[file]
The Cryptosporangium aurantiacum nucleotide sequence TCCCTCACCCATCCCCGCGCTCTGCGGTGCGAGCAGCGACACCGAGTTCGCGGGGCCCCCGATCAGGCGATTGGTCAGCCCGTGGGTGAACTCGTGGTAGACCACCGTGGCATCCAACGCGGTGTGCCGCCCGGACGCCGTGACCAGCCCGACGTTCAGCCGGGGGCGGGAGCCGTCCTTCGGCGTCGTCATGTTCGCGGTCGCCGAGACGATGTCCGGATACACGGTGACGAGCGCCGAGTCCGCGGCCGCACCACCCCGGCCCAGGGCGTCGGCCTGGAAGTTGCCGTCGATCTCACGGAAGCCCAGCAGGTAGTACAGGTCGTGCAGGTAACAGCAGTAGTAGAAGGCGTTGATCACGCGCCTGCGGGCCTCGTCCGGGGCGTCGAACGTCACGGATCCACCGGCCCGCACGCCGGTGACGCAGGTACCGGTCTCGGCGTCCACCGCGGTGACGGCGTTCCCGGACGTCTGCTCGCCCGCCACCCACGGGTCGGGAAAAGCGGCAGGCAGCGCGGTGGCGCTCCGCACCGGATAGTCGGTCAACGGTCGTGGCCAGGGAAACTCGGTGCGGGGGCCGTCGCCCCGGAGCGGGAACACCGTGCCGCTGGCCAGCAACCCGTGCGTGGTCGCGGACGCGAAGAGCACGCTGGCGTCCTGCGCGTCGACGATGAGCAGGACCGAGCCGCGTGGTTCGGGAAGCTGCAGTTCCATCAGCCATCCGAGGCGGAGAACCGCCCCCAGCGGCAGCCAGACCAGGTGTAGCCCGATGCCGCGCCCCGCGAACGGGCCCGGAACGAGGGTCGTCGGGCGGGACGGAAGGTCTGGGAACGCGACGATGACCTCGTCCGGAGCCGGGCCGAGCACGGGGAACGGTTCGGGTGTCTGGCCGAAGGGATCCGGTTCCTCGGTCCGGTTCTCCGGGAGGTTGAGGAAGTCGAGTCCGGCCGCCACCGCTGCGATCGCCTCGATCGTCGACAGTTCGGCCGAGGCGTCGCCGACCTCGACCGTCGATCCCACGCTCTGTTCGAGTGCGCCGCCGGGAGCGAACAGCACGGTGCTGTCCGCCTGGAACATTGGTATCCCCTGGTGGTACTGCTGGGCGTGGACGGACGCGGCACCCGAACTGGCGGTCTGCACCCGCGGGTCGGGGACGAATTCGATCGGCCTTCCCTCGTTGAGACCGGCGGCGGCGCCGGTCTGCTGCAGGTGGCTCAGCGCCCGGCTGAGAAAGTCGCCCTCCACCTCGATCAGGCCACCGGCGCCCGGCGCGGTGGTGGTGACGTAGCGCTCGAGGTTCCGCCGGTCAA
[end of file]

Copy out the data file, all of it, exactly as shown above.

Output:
The Cryptosporangium aurantiacum nucleotide sequence TCCCTCACCCATCCCCGCGCTCTGCGGTGCGAGCAGCGACACCGAGTTCGCGGGGCCCCCGATCAGGCGATTGGTCAGCCCGTGGGTGAACTCGTGGTAGACCACCGTGGCATCCAACGCGGTGTGCCGCCCGGACGCCGTGACCAGCCCGACGTTCAGCCGGGGGCGGGAGCCGTCCTTCGGCGTCGTCATGTTCGCGGTCGCCGAGACGATGTCCGGATACACGGTGACGAGCGCCGAGTCCGCGGCCGCACCACCCCGGCCCAGGGCGTCGGCCTGGAAGTTGCCGTCGATCTCACGGAAGCCCAGCAGGTAGTACAGGTCGTGCAGGTAACAGCAGTAGTAGAAGGCGTTGATCACGCGCCTGCGGGCCTCGTCCGGGGCGTCGAACGTCACGGATCCACCGGCCCGCACGCCGGTGACGCAGGTACCGGTCTCGGCGTCCACCGCGGTGACGGCGTTCCCGGACGTCTGCTCGCCCGCCACCCACGGGTCGGGAAAAGCGGCAGGCAGCGCGGTGGCGCTCCGCACCGGATAGTCGGTCAACGGTCGTGGCCAGGGAAACTCGGTGCGGGGGCCGTCGCCCCGGAGCGGGAACACCGTGCCGCTGGCCAGCAACCCGTGCGTGGTCGCGGACGCGAAGAGCACGCTGGCGTCCTGCGCGTCGACGATGAGCAGGACCGAGCCGCGTGGTTCGGGAAGCTGCAGTTCCATCAGCCATCCGAGGCGGAGAACCGCCCCCAGCGGCAGCCAGACCAGGTGTAGCCCGATGCCGCGCCCCGCGAACGGGCCCGGAACGAGGGTCGTCGGGCGGGACGGAAGGTCTGGGAACGCGACGATGACCTCGTCCGGAGCCGGGCCGAGCACGGGGAACGGTTCGGGTGTCTGGCCGAAGGGATCCGGTTCCTCGGTCCGGTTCTCCGGGAGGTTGAGGAAGTCGAGTCCGGCCGCCACCGCTGCGATCGCCTCGATCGTCGACAGTTCGGCCGAGGCGTCGCCGACCTCGACCGTCGATCCCACGCTCTGTTCGAGTGCGCCGCCGGGAGCGAACAGCACGGTGCTGTCCGCCTGGAACATTGGTATCCCCTGGTGGTACTGCTGGGCGTGGACGGACGCGGCACCCGAACTGGCGGTCTGCACCCGCGGGTCGGGGACGAATTCGATCGGCCTTCCCTCGTTGAGACCGGCGGCGGCGCCGGTCTGCTGCAGGTGGCTCAGCGCCCGGCTGAGAAAGTCGCCCTCCACCTCGATCAGGCCACCGGCGCCCGGCGCGGTGGTGGTGACGTAGCGCTCGAGGTTCCGCCGGTCAA